Research seeks information on eastern Montana military women


 By Amanda Breitbach-Ragsdale
Yellowstone Newspapers

        The Miles City Women's Club has been collecting the names, photos and stories of women from eastern Montana who have served in the armed forces for over a year.

Sigrid Laird, president of the Miles City chapter of the General Federation of Women's Clubs, said she first thought of doing the project when she was district president of the GFWC in eastern Montana.
"I think sometimes we forget about the women that were in the military," she said, noting that women's names are often absent from memorials and they are seldom buried in military cemeteries.
When the Woman’s Army Auxiliary Corps was established in the United  States in 1941, "Most (women) were nurses," she said. "The women now  that go into the military are mechanics, they're pilots – they're not just nurses," she added.
Laird has sent out letters to women's clubs and newspapers throughout the eastern part of the state to collect names. Many of her best responses have come from smaller communities, she noted, places like  Lame Deer, Glendive and Wibaux.
Though she personally knows many women who have been involved in the  military in Miles City, Laird has only received one response from her 
hometown. She has had no responses at all from Billings.
"There is quite a large number of native American women who have been in  the military," she noted, saying that she has received 19 profiles of  women from Lame Deer alone.
"The letters have been very interesting," she added.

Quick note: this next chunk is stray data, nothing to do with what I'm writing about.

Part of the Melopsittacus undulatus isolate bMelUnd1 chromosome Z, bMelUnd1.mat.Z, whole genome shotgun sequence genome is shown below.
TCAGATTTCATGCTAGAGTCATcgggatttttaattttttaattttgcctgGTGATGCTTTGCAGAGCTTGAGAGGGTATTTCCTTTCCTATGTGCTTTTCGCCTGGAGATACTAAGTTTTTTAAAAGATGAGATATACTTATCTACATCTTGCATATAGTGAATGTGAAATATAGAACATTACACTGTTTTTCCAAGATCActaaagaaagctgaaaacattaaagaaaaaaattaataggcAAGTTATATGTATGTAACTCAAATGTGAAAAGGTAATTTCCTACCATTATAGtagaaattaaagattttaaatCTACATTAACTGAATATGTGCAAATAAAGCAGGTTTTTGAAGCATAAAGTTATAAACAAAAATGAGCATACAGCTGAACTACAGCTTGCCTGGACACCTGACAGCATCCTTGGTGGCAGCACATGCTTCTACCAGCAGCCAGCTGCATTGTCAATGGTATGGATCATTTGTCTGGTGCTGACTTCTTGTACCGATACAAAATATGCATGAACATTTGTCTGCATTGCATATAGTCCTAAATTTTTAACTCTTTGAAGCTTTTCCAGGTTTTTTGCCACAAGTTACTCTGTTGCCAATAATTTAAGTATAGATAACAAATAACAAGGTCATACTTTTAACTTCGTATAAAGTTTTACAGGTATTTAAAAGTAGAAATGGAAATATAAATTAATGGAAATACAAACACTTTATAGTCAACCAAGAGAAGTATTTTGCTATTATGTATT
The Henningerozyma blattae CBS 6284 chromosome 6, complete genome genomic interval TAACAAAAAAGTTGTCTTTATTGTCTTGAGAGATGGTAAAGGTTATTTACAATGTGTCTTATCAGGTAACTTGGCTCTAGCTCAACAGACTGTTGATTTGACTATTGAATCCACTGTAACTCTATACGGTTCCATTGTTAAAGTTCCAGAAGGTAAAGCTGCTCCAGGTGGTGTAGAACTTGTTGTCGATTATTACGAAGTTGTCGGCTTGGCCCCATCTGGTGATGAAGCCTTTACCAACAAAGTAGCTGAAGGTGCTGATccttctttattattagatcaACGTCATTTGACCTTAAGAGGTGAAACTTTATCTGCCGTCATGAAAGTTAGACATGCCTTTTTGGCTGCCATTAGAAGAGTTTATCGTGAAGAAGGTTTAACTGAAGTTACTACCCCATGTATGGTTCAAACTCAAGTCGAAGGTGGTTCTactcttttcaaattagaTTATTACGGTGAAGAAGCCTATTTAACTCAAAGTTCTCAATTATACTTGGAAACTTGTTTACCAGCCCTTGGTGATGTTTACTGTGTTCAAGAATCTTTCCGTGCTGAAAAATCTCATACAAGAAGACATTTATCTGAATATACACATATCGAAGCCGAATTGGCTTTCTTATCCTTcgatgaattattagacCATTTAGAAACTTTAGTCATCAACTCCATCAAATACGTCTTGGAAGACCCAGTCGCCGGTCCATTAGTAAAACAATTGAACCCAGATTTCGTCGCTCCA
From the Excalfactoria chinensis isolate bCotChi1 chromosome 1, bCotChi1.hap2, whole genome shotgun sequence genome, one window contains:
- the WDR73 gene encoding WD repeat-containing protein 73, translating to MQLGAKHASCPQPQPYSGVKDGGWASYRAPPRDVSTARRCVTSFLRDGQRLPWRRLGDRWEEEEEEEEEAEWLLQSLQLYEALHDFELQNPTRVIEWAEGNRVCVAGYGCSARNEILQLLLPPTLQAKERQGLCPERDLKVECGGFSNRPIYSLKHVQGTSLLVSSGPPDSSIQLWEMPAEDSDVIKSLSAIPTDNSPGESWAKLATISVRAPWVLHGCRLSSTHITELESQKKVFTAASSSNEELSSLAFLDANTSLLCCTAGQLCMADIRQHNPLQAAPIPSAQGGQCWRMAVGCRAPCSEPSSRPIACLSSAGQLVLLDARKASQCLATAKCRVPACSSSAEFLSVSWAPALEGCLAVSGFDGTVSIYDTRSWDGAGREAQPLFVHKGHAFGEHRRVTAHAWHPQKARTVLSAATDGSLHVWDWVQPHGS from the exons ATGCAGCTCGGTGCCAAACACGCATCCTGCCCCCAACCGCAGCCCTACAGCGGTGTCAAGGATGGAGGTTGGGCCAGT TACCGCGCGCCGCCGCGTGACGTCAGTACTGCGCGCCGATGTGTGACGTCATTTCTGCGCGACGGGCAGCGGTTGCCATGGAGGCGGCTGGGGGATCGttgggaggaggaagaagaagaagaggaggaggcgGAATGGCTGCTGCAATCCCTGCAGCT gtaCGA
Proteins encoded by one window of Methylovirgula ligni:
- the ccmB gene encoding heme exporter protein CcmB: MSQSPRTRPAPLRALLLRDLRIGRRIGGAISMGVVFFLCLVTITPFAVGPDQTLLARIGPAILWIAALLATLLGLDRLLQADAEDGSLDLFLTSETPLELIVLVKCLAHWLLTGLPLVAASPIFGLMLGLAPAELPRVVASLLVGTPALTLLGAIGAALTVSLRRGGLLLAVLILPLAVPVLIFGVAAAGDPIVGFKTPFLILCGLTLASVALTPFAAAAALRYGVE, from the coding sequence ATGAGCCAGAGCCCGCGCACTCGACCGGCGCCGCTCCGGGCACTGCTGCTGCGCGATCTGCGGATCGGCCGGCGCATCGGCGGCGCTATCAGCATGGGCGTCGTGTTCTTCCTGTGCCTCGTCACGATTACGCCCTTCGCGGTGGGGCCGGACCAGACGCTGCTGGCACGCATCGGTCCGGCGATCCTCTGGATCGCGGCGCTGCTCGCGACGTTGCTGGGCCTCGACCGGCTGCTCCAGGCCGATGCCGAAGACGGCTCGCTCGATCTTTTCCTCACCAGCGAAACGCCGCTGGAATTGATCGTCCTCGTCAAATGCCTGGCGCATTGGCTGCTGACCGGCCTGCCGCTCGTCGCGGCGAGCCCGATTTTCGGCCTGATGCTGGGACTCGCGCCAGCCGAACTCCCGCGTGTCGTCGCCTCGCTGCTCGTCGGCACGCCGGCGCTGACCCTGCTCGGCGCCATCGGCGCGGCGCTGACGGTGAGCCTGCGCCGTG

One submission tells the story of 2nd Lt. Ida M. Greenwood, one of six Army Nurse Corps nurses killed in action in 1945, when a kamikazi plane  flew into the hospital ship Comfort in the South Pacific. Greenwood graduated from Deaconess Hospital in Great Falls and is believed to be  from Terry. Laird said the person who submitted her profile wanted to make sure she was not forgotten.
Another profile tells of 1st Lt. Ingrid (Brekke) Nelson, a member of the Army Nurse Corps from Antelope, Mont. who invented the plasma holder now used by hospitals to administer intravenous medicines and food. Nelson served as a surgery supervisor during the Korean War.
"It's been fun," Laird said. "When I get the article done I will get  copies and send them to everyone who responded."
She will also share the information with the U.S. Army Women's Museum in Fort Lee, Va. and the Museum of Women's History in Billings.
Laird is still gathering submissions, but she plans to begin writing up the information in January and hopes to be finished by June, 2010. 
Anyone with a profile to submit should contact Laird as soon as possible. For more information, call her at (406) 232-4972. Send  profiles and photos to: Sigrid Laird, 203 N. Custer, Miles City, MT 59301.

Published Nov. 18, 2009

Article Type: 
News

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